“Dear friends, it no longer needs to be that way. For future girls and women who desire to become leaders, to be changemakers, to move from the margins of relevance to the center of governance and political power – are resolved to bond, to unite in diversity for the achievement of a common good,” she emphasized, and expressed pride that “… as Patron, we will work with the African Women Leadership Network as a strong partner in this endeavor.”
In this vein, former President Sirleaf recognized the triumph of former Liberian Finance Minister Antoinette Monsio Sayeh, who last week was nominated to be the Deputy Managing Director of the International Monetary Fund (IMF).

Saying that if Dr. Sayeh is confirmed, she will become one of the highest-ranking women in the world defining global economic policy, Madam Sirleaf indicated that the female Liberian financial expert has built upon a similar success of another member of our the EJS Board, Dr. Ngozi Okonjo-Iweala.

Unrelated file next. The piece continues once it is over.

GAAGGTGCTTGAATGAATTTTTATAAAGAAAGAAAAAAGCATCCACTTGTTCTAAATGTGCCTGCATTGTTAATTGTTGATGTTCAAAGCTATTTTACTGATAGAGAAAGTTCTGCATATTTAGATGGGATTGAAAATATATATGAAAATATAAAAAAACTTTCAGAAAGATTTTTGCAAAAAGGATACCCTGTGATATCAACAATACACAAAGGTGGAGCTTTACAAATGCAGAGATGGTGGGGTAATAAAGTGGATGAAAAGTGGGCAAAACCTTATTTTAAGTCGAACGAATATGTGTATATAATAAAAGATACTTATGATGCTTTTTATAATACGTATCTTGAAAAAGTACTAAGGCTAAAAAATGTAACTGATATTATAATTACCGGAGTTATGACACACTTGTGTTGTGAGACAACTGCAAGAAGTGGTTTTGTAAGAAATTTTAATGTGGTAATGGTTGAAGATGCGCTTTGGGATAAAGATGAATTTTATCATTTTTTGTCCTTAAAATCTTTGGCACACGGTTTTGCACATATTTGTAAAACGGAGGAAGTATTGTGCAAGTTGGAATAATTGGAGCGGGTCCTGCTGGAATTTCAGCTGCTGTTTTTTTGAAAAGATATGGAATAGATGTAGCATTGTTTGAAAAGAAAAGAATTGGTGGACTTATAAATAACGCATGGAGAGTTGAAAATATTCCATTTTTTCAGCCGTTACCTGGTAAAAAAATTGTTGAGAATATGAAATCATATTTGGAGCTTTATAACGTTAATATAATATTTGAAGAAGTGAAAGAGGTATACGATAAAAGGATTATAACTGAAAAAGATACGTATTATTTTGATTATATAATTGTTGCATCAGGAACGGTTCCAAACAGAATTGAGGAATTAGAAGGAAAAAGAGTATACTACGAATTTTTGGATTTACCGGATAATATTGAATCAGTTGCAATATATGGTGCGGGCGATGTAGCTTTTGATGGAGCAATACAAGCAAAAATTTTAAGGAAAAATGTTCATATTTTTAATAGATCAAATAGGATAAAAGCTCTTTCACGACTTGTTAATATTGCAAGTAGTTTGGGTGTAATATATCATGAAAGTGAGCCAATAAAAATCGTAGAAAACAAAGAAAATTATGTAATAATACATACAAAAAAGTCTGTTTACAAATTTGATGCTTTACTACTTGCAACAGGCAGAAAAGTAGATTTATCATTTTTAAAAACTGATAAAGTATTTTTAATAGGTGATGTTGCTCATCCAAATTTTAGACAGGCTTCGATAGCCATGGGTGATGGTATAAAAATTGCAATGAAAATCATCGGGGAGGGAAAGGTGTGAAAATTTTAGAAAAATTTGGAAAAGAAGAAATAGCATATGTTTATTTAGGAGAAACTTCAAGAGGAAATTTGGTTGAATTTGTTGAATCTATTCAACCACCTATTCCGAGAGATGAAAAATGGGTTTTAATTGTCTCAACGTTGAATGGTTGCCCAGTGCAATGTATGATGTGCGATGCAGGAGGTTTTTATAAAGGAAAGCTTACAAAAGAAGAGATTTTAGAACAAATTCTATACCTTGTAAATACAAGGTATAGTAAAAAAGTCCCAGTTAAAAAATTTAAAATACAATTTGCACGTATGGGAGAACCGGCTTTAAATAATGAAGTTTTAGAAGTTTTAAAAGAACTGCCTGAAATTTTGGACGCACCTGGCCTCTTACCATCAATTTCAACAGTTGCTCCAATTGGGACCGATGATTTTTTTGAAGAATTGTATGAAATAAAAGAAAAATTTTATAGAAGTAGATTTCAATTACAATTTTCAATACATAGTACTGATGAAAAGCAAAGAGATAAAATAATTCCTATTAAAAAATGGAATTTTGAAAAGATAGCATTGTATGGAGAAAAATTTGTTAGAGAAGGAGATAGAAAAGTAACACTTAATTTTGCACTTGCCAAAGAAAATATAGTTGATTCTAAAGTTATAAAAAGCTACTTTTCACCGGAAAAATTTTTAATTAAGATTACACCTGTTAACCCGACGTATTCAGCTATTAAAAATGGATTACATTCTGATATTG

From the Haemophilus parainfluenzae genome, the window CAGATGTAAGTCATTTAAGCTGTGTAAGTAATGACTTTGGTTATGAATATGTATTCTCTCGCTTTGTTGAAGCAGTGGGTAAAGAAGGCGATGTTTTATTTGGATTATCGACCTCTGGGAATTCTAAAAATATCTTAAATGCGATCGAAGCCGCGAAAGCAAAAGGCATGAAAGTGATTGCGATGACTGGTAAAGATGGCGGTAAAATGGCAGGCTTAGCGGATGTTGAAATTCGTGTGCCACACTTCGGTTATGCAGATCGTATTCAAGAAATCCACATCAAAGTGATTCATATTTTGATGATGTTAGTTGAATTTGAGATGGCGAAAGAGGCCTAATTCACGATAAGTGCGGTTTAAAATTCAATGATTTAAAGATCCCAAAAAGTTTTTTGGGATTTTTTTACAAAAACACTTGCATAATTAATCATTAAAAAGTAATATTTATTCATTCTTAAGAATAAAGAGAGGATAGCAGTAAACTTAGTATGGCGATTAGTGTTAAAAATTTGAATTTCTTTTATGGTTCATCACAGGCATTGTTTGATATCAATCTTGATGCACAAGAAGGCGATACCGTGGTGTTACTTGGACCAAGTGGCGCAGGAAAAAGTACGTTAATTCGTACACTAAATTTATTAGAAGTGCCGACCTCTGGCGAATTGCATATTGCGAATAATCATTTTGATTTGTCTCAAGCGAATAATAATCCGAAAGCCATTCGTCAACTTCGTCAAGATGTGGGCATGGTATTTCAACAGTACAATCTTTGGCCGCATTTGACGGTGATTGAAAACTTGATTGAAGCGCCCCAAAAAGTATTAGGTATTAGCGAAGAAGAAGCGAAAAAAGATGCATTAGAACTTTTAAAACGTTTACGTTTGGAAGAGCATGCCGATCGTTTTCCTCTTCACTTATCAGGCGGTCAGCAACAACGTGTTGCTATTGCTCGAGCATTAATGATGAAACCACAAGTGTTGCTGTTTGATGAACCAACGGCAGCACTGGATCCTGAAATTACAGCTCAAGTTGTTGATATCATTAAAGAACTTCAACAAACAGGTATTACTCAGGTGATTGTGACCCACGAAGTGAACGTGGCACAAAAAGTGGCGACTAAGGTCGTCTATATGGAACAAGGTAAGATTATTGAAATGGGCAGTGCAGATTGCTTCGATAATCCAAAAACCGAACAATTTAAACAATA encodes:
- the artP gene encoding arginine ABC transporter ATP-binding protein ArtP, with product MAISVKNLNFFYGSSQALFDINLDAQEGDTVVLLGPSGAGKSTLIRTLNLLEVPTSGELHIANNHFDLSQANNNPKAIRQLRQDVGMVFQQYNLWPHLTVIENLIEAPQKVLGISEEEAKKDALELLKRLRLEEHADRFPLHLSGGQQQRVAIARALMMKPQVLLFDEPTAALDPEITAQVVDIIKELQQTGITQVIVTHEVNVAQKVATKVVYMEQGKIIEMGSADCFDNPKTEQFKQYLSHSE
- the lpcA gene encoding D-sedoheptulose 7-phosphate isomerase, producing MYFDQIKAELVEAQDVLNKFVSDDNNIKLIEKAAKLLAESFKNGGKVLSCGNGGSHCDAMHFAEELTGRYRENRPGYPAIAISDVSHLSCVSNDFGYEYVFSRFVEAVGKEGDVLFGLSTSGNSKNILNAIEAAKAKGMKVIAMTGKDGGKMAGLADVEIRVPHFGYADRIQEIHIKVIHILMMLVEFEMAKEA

The first female African president implore the young female future leaders to make higher strides as they all are and can be Antoinette or Ngozi; “taking a chance for something bigger than yourselves, with the hope that you too can contribute to your countries and be a role model for the next generation of women and girls.”